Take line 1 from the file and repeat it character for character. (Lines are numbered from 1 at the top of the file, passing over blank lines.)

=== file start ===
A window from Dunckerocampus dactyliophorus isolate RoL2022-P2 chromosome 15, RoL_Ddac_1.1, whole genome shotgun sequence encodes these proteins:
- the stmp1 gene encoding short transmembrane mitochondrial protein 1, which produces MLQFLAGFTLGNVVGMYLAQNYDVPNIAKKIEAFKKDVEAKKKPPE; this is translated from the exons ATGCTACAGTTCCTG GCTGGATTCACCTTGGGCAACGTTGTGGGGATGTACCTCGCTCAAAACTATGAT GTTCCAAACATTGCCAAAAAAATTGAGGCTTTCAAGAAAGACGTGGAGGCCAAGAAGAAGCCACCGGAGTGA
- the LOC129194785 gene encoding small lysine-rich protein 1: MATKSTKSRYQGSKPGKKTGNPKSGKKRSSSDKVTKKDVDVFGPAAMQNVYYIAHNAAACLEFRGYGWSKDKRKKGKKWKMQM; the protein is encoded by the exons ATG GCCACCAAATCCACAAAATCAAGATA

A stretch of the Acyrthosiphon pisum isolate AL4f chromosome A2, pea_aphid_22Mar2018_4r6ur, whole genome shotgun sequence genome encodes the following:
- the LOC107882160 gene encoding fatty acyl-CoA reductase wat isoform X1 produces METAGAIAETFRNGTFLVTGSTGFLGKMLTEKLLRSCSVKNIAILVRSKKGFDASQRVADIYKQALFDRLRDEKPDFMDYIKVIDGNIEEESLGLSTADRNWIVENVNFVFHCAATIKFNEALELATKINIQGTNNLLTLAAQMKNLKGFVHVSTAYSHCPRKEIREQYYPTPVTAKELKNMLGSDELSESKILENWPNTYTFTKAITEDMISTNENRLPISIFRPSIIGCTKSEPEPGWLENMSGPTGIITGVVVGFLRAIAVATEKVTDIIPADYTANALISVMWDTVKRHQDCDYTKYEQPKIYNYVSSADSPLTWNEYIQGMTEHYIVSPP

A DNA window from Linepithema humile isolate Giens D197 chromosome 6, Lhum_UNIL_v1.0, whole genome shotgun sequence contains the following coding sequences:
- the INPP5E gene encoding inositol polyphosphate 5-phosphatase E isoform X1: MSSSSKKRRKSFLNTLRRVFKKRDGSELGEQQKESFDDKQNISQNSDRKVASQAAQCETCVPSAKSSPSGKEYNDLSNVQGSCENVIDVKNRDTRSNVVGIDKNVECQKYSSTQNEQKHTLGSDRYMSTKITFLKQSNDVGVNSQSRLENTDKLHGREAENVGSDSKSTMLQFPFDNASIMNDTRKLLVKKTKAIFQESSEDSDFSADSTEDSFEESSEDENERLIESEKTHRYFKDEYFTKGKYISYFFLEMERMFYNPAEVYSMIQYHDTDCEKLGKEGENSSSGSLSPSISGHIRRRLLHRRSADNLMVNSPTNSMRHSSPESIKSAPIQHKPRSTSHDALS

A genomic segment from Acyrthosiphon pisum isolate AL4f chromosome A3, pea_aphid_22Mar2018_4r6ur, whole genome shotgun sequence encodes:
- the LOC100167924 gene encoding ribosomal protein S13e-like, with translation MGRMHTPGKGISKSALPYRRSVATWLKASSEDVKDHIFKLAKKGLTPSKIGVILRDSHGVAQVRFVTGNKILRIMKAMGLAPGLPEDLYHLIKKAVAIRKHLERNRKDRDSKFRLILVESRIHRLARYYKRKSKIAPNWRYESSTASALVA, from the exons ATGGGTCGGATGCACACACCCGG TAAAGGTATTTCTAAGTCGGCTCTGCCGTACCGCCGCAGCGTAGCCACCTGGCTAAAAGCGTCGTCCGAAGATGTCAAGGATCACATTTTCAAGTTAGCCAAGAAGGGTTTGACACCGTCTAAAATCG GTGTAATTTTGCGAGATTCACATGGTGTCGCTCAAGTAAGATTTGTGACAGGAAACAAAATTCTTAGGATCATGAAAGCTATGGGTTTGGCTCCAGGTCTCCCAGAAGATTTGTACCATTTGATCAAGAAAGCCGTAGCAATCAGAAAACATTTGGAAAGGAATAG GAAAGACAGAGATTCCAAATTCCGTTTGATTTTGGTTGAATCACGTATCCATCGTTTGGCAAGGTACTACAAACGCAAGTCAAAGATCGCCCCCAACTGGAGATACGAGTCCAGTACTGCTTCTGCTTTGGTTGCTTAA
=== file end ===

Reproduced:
A window from Dunckerocampus dactyliophorus isolate RoL2022-P2 chromosome 15, RoL_Ddac_1.1, whole genome shotgun sequence encodes these proteins: